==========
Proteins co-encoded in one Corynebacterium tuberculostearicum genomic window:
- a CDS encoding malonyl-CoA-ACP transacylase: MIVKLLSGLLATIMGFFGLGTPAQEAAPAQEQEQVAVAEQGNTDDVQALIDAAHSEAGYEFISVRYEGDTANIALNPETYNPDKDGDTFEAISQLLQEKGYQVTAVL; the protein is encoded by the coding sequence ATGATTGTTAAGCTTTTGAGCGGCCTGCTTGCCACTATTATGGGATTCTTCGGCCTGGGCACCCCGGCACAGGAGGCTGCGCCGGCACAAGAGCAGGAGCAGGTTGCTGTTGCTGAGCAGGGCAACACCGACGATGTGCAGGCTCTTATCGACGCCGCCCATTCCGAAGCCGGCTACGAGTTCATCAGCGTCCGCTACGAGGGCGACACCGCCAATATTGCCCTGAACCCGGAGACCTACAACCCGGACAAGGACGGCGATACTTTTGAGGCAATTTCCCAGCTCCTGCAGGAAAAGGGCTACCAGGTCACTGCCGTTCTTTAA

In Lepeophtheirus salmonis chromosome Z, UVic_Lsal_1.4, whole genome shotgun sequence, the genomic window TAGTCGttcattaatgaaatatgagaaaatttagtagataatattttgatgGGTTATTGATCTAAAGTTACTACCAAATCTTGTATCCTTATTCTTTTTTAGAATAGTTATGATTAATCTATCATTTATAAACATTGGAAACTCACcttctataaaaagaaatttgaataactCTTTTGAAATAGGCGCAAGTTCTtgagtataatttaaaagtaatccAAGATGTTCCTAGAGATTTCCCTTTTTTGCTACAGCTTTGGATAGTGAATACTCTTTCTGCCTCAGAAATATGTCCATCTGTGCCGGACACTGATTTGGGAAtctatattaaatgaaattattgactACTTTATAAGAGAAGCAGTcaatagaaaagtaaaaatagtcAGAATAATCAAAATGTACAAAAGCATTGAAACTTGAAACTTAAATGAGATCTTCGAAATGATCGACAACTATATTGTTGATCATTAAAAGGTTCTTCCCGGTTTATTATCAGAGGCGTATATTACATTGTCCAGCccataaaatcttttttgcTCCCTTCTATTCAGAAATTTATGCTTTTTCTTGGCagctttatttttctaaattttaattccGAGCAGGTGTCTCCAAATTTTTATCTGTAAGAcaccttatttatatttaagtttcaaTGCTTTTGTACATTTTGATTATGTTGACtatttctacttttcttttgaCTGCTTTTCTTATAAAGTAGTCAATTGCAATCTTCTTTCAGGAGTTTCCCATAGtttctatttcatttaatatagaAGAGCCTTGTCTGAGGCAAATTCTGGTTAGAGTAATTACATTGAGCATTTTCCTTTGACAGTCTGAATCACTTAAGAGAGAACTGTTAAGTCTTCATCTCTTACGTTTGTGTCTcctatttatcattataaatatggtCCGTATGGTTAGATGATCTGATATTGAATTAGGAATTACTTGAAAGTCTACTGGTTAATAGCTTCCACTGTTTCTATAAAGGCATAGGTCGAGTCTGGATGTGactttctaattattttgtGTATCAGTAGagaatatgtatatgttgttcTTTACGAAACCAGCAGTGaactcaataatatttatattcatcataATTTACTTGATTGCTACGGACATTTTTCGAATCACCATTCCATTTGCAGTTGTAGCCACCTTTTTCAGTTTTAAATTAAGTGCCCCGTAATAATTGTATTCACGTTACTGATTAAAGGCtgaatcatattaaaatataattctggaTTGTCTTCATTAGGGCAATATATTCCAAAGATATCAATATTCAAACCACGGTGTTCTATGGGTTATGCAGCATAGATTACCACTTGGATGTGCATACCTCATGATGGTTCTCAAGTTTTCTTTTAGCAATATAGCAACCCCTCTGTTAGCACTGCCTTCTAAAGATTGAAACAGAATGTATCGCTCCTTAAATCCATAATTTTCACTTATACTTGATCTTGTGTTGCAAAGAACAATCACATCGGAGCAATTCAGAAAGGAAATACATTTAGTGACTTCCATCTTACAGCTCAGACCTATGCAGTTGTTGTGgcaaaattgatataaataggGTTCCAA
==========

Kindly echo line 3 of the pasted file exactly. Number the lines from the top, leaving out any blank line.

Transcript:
In Lepeophtheirus salmonis chromosome Z, UVic_Lsal_1.4, whole genome shotgun sequence, the genomic window TAGTCGttcattaatgaaatatgagaaaatttagtagataatattttgatgGGTTATTGATCTAAAGTTACTACCAAATCTTGTATCCTTATTCTTTTTTAGAATAGTTATGATTAATCTATCATTTATAAACATTGGAAACTCACcttctataaaaagaaatttgaataactCTTTTGAAATAGGCGCAAGTTCTtgagtataatttaaaagtaatccAAGATGTTCCTAGAGATTTCCCTTTTTTGCTACAGCTTTGGATAGTGAATACTCTTTCTGCCTCAGAAATATGTCCATCTGTGCCGGACACTGATTTGGGAAtctatattaaatgaaattattgactACTTTATAAGAGAAGCAGTcaatagaaaagtaaaaatagtcAGAATAATCAAAATGTACAAAAGCATTGAAACTTGAAACTTAAATGAGATCTTCGAAATGATCGACAACTATATTGTTGATCATTAAAAGGTTCTTCCCGGTTTATTATCAGAGGCGTATATTACATTGTCCAGCccataaaatcttttttgcTCCCTTCTATTCAGAAATTTATGCTTTTTCTTGGCagctttatttttctaaattttaattccGAGCAGGTGTCTCCAAATTTTTATCTGTAAGAcaccttatttatatttaagtttcaaTGCTTTTGTACATTTTGATTATGTTGACtatttctacttttcttttgaCTGCTTTTCTTATAAAGTAGTCAATTGCAATCTTCTTTCAGGAGTTTCCCATAGtttctatttcatttaatatagaAGAGCCTTGTCTGAGGCAAATTCTGGTTAGAGTAATTACATTGAGCATTTTCCTTTGACAGTCTGAATCACTTAAGAGAGAACTGTTAAGTCTTCATCTCTTACGTTTGTGTCTcctatttatcattataaatatggtCCGTATGGTTAGATGATCTGATATTGAATTAGGAATTACTTGAAAGTCTACTGGTTAATAGCTTCCACTGTTTCTATAAAGGCATAGGTCGAGTCTGGATGTGactttctaattattttgtGTATCAGTAGagaatatgtatatgttgttcTTTACGAAACCAGCAGTGaactcaataatatttatattcatcataATTTACTTGATTGCTACGGACATTTTTCGAATCACCATTCCATTTGCAGTTGTAGCCACCTTTTTCAGTTTTAAATTAAGTGCCCCGTAATAATTGTATTCACGTTACTGATTAAAGGCtgaatcatattaaaatataattctggaTTGTCTTCATTAGGGCAATATATTCCAAAGATATCAATATTCAAACCACGGTGTTCTATGGGTTATGCAGCATAGATTACCACTTGGATGTGCATACCTCATGATGGTTCTCAAGTTTTCTTTTAGCAATATAGCAACCCCTCTGTTAGCACTGCCTTCTAAAGATTGAAACAGAATGTATCGCTCCTTAAATCCATAATTTTCACTTATACTTGATCTTGTGTTGCAAAGAACAATCACATCGGAGCAATTCAGAAAGGAAATACATTTAGTGACTTCCATCTTACAGCTCAGACCTATGCAGTTGTTGTGgcaaaattgatataaataggGTTCCAA